Stress Less: Eat for Success

Joy Song

AP’s. Regents. Finals: Testing season is right around the corner. And while we must find time to prepare for those exams, we also still have our weekly homework, projects, classroom tests, sports practice, and club meetings. 

Fourth quarter often means putting sleep, exercise, and self-care on the back burner. Our cortisol (stress hormone) levels are rising, with the purpose of kickstarting our fight-or-flight response in order to give us the energy to respond to a short-term stressful situation. This also leads to inflammation, the process of our immune system recognizing harmful agents and sending pro-inflammatory cytokines that trap them. If we stay stressed and are in our fight-or-flight mode for too long, the inflammation becomes chronic, adversely increasing our cortisol levels further. Thus, our immune system weakens as cortisol suppresses nonessential functions, like sending immune cells to kill a cold virus or infections.  

“The best way to lower cortisol in the body is to focus on an anti-inflammatory diet,” explains registered dietician Courtney Barth in a Cleveland Clinic article. Thankfully, many foods can help us decrease inflammation while simultaneously decreasing our cortisol levels. Before we explore the relationship between nutrition and stress, here are a few important definitions: 

  • Antioxidants: Molecules that protect cells against the effects of free radicals.
  • Free radicals: Atoms that damage cells. They’re produced when your body breaks down food, or when you’re exposed to tobacco smoke.
  • Macronutrients: Essential nutrients (protein, carbohydrates, fats) that provide energy.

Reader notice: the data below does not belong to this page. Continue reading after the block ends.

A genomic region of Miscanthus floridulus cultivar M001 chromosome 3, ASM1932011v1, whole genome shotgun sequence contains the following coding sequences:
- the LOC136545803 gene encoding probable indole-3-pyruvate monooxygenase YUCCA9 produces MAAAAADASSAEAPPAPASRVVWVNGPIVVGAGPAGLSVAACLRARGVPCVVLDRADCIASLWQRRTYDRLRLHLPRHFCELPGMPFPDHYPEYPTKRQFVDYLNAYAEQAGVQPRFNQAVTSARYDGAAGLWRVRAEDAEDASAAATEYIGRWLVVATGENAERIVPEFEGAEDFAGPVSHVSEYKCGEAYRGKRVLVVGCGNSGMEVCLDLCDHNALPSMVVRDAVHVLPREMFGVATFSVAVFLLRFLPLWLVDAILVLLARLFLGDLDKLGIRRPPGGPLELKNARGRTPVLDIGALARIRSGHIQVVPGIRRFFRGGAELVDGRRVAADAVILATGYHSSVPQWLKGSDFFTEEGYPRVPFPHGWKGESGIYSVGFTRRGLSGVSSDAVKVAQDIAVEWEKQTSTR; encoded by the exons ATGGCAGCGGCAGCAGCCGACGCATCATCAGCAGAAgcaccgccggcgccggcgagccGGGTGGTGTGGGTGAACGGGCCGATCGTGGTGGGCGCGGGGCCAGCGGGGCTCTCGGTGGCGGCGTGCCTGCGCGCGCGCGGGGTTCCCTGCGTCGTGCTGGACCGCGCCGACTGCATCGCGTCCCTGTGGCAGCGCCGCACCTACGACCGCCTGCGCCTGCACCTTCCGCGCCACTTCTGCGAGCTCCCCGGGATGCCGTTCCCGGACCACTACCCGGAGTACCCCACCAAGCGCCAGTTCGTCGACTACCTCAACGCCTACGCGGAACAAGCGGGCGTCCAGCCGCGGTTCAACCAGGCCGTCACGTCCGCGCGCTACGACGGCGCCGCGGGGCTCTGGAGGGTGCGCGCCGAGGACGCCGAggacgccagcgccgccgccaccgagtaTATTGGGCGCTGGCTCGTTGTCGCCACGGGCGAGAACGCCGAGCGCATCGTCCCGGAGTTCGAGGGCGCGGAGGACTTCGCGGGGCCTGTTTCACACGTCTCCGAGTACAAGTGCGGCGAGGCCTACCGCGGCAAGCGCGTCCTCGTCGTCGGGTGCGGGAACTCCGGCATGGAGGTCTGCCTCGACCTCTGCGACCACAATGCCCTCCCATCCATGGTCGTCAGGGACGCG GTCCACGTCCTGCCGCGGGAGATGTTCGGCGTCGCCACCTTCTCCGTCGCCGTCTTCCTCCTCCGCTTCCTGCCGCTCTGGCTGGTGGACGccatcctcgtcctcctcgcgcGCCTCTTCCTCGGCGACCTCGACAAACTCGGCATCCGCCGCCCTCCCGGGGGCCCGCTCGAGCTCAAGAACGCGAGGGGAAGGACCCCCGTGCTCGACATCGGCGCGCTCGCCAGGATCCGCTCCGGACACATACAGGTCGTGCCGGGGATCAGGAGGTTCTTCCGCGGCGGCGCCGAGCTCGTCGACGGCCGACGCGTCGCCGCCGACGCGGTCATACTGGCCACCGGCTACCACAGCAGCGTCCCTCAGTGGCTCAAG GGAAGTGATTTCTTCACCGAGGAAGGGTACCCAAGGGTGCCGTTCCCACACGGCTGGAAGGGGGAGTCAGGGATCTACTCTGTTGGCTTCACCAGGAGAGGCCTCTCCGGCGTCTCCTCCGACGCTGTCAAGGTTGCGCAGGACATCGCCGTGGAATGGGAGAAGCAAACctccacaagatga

• Micronutrients: Essential vitamins and minerals that our bodies cannot produce and must be derived from our diet.
  • Phytonutrients: Compounds produced by plants that have beneficial effects on our health.


Specifically, omega 3 fatty acids, the good polyunsaturated fats that we learn about in biology. It is important to consume omega-3 fats because the body is unable to make this essential fatty acid, and they are associated with lowering inflammation and cortisol levels. The three main omega-3 fatty acids are ALA, EPA, and DHA. EPA and DHA are commonly found in seafood, like salmon, tuna, mackerel, etc; dietary guidelines recommend consuming seafood at least twice a week. ALA is found in plant based foods, like chia seeds, hemp seeds, flaxseeds, and walnuts. Enjoy a spoonful of seeds or a handful of nuts in a meal daily.

  1. Try making a 3-ingredient chia seed pudding for breakfast.
  2. Crush a handful of walnuts on top of your oatmeal or yogurt.
  3. Sprinkle hemp seeds on top of salads and stir fries. (You won’t taste it, I promise!)

Fiber-Rich Carbohydrates 

Carbs are not the enemy. When we don’t eat enough carbohydrates, we get low blood sugar levels because our bodies aren’t getting enough energy to function. This will increase our stress levels, as our anxiety and nervousness become less stable. Moreover, carbohydrates help tryptophan reach our brain, where it then helps to produce serotonin (the hormone that helps us feel good) and melatonin (the hormone that promotes a restful sleep). Everyday stress can feel twice as bad when we don’t get enough sleep, so utilize fiber-rich complex carbohydrates to stabilize your cortisol levels.